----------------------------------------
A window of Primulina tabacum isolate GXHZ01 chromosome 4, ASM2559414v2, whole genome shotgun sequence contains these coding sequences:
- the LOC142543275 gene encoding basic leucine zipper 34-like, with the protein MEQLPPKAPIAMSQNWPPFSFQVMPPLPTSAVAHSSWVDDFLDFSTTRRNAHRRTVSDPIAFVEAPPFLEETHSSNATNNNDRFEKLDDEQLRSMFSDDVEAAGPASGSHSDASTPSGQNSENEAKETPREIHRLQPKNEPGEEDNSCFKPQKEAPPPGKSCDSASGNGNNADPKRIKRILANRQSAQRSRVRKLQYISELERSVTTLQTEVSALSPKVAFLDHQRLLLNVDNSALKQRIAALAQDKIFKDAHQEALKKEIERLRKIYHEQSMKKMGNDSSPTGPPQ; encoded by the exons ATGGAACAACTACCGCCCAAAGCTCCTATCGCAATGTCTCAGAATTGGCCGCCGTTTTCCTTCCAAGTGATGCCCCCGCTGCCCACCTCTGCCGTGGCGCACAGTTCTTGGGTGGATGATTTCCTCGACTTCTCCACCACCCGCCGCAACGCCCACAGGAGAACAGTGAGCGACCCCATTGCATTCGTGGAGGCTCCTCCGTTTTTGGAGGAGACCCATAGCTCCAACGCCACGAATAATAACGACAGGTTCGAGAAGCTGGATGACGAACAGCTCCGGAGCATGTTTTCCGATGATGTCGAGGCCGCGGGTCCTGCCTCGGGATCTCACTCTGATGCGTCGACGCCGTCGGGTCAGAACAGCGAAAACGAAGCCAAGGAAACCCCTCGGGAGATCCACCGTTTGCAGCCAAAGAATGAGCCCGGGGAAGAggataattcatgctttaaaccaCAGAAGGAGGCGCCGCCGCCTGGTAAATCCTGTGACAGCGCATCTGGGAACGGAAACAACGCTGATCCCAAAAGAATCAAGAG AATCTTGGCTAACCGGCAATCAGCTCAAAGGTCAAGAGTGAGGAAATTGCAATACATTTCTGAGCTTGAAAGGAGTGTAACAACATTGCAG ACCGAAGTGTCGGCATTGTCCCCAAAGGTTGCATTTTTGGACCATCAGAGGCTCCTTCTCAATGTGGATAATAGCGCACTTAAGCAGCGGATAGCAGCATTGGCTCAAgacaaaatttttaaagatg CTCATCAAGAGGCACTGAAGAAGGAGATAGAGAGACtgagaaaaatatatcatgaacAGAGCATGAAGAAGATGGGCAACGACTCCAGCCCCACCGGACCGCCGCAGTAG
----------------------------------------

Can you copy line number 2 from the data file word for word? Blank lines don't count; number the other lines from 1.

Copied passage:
- the LOC142543275 gene encoding basic leucine zipper 34-like, with the protein MEQLPPKAPIAMSQNWPPFSFQVMPPLPTSAVAHSSWVDDFLDFSTTRRNAHRRTVSDPIAFVEAPPFLEETHSSNATNNNDRFEKLDDEQLRSMFSDDVEAAGPASGSHSDASTPSGQNSENEAKETPREIHRLQPKNEPGEEDNSCFKPQKEAPPPGKSCDSASGNGNNADPKRIKRILANRQSAQRSRVRKLQYISELERSVTTLQTEVSALSPKVAFLDHQRLLLNVDNSALKQRIAALAQDKIFKDAHQEALKKEIERLRKIYHEQSMKKMGNDSSPTGPPQ; encoded by the exons ATGGAACAACTACCGCCCAAAGCTCCTATCGCAATGTCTCAGAATTGGCCGCCGTTTTCCTTCCAAGTGATGCCCCCGCTGCCCACCTCTGCCGTGGCGCACAGTTCTTGGGTGGATGATTTCCTCGACTTCTCCACCACCCGCCGCAACGCCCACAGGAGAACAGTGAGCGACCCCATTGCATTCGTGGAGGCTCCTCCGTTTTTGGAGGAGACCCATAGCTCCAACGCCACGAATAATAACGACAGGTTCGAGAAGCTGGATGACGAACAGCTCCGGAGCATGTTTTCCGATGATGTCGAGGCCGCGGGTCCTGCCTCGGGATCTCACTCTGATGCGTCGACGCCGTCGGGTCAGAACAGCGAAAACGAAGCCAAGGAAACCCCTCGGGAGATCCACCGTTTGCAGCCAAAGAATGAGCCCGGGGAAGAggataattcatgctttaaaccaCAGAAGGAGGCGCCGCCGCCTGGTAAATCCTGTGACAGCGCATCTGGGAACGGAAACAACGCTGATCCCAAAAGAATCAAGAG AATCTTGGCTAACCGGCAATCAGCTCAAAGGTCAAGAGTGAGGAAATTGCAATACATTTCTGAGCTTGAAAGGAGTGTAACAACATTGCAG ACCGAAGTGTCGGCATTGTCCCCAAAGGTTGCATTTTTGGACCATCAGAGGCTCCTTCTCAATGTGGATAATAGCGCACTTAAGCAGCGGATAGCAGCATTGGCTCAAgacaaaatttttaaagatg CTCATCAAGAGGCACTGAAGAAGGAGATAGAGAGACtgagaaaaatatatcatgaacAGAGCATGAAGAAGATGGGCAACGACTCCAGCCCCACCGGACCGCCGCAGTAG